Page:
A mystery of sluggish diffusion in high-entropy alloys: The truth or a myth?
S. V. Divinski, A. Pokoev, N. Esakkiraja, A. Paul.
Diffusion Foundations, 17, 69-104, (2018)
High entropy alloys (HEAs) are considered as a novel class of materials with a large number of components available in nearly equatomic proportions. One of the characteristic properties of HEAs was believed to be so-called sluggish diffusion. The faith on this myth instead of rigorous experimental analysis played such a dominant role that the first set of data on interdiffusion, in fact based on an improper analysis, were cited in hundreds of articles to state the presence of sluggishness of diffusion rates in high entropy alloys. In this review, the recent data on atomic diffusion in HEAs are critically discussed. The discussion is focused on tracer diffusion which is already measured dominantly for polycrystalline, but in some cases for single crystalline high-entropy alloys. Alternatively, a rigorous analysis of the interdiffuson experiments, which provide the diffusion rates of chemical species, too, becomes more and more sophisticated for three and more elements in an alloy and it is challenging to derive physically sound quantities from a general multicomponent diffusion experiment. Most promising in this case is the diffusion couple technique, especially the so-called pseudo-binary approach. This approach is analyzed with a focus on the applicability and the possible errors induced if up-hill diffusion appears. It is shown that atomic diffusion in HEAs cannot a priori be considered as sluggish and both atomic interactions as well as correlation effects are responsible for the observed trends. Even if estimated on the same homologous scale, the diffusion retardation induced by a high entropy in FCC crystals is not simply proportional to the number of alloying components and it is shown to be similar to that induced by the L12 ordering in a binary system. Furthermore, the importance of cross-correlations in diffusion of different species in HEAs is highlighted.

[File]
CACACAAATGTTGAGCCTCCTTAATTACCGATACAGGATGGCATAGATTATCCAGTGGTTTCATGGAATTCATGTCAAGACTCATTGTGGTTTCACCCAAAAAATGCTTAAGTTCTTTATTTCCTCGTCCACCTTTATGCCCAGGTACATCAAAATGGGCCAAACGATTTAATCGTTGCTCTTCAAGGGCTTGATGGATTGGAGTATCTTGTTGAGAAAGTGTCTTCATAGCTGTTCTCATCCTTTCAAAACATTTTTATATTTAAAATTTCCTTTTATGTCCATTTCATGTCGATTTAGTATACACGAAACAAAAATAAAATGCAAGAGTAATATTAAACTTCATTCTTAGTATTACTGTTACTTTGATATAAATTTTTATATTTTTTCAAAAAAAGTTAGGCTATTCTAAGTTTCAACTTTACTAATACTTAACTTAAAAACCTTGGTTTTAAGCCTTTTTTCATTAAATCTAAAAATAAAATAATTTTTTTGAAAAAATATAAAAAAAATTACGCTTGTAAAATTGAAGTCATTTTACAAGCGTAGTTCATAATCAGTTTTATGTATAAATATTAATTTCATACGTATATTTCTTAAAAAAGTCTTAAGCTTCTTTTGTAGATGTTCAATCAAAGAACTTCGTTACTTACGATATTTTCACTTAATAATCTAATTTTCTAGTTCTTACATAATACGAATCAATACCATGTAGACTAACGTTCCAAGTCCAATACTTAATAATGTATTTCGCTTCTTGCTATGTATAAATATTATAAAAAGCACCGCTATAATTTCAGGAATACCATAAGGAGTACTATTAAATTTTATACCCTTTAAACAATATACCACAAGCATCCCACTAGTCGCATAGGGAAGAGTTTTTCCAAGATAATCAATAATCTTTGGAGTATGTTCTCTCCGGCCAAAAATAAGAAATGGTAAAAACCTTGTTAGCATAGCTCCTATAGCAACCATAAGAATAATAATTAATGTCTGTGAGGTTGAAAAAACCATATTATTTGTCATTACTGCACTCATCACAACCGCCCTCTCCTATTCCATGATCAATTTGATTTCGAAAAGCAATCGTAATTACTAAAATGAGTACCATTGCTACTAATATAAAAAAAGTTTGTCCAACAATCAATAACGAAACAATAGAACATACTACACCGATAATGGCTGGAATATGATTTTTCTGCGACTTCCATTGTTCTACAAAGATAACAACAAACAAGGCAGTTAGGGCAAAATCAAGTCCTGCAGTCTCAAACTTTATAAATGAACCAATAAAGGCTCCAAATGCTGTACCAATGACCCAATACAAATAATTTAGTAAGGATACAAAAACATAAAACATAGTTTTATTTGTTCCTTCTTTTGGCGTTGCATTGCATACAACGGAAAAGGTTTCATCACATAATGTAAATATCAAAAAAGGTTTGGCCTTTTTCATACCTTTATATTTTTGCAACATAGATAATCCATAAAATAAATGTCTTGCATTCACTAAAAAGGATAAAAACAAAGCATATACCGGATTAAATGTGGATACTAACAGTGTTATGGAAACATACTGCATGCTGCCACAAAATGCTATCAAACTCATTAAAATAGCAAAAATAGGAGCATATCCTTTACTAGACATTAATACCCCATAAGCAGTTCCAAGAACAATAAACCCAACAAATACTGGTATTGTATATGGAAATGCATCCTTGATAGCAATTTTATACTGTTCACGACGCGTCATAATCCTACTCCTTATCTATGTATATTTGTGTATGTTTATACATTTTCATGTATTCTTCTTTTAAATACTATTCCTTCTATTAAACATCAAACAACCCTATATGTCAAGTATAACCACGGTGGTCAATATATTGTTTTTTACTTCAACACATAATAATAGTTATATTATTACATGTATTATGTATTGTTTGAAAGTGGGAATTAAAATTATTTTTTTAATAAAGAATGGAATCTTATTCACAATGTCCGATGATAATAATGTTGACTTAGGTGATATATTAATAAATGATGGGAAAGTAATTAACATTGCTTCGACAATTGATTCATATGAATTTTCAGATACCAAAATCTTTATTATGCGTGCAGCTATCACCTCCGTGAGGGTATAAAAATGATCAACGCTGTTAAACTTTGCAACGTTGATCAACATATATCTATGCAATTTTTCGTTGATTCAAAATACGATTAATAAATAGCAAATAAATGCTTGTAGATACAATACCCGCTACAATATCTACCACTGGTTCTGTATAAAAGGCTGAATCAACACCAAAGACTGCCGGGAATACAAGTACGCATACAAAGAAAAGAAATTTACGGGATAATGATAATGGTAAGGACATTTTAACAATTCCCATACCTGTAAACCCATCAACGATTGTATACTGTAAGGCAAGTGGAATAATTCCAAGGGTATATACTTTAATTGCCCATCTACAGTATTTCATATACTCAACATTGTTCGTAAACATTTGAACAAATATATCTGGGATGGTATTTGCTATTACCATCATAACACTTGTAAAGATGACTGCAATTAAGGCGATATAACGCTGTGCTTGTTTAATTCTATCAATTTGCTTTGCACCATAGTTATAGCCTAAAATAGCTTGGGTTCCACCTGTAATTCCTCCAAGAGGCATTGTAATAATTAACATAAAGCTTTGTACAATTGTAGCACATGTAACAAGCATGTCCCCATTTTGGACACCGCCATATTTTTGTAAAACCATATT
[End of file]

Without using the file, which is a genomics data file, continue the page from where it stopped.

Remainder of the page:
Cite as: https://arxiv.org/abs/1804.03465